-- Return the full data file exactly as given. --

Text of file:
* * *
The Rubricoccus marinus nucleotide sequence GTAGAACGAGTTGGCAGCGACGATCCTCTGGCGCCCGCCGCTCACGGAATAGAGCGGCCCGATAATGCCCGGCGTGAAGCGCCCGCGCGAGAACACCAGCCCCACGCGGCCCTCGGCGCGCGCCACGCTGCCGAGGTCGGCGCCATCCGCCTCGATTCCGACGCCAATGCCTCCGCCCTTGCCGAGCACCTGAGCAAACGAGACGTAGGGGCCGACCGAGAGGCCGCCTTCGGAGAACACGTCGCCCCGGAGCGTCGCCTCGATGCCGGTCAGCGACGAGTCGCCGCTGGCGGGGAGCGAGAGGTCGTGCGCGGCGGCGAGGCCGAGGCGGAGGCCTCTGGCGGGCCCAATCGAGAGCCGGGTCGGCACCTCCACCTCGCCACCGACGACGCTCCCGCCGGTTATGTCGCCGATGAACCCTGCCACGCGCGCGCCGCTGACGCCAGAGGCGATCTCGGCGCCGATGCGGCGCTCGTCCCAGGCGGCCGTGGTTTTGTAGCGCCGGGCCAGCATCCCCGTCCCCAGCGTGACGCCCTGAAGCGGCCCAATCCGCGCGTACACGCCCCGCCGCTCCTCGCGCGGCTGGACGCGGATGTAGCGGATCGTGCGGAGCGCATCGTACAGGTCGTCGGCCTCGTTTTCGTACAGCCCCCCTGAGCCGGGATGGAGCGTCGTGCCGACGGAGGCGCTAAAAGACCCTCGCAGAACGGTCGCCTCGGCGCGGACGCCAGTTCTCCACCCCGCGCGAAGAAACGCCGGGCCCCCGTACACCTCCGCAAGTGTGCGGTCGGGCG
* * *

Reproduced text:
The Rubricoccus marinus nucleotide sequence GTAGAACGAGTTGGCAGCGACGATCCTCTGGCGCCCGCCGCTCACGGAATAGAGCGGCCCGATAATGCCCGGCGTGAAGCGCCCGCGCGAGAACACCAGCCCCACGCGGCCCTCGGCGCGCGCCACGCTGCCGAGGTCGGCGCCATCCGCCTCGATTCCGACGCCAATGCCTCCGCCCTTGCCGAGCACCTGAGCAAACGAGACGTAGGGGCCGACCGAGAGGCCGCCTTCGGAGAACACGTCGCCCCGGAGCGTCGCCTCGATGCCGGTCAGCGACGAGTCGCCGCTGGCGGGGAGCGAGAGGTCGTGCGCGGCGGCGAGGCCGAGGCGGAGGCCTCTGGCGGGCCCAATCGAGAGCCGGGTCGGCACCTCCACCTCGCCACCGACGACGCTCCCGCCGGTTATGTCGCCGATGAACCCTGCCACGCGCGCGCCGCTGACGCCAGAGGCGATCTCGGCGCCGATGCGGCGCTCGTCCCAGGCGGCCGTGGTTTTGTAGCGCCGGGCCAGCATCCCCGTCCCCAGCGTGACGCCCTGAAGCGGCCCAATCCGCGCGTACACGCCCCGCCGCTCCTCGCGCGGCTGGACGCGGATGTAGCGGATCGTGCGGAGCGCATCGTACAGGTCGTCGGCCTCGTTTTCGTACAGCCCCCCTGAGCCGGGATGGAGCGTCGTGCCGACGGAGGCGCTAAAAGACCCTCGCAGAACGGTCGCCTCGGCGCGGACGCCAGTTCTCCACCCCGCGCGAAGAAACGCCGGGCCCCCGTACACCTCCGCAAGTGTGCGGTCGGGCG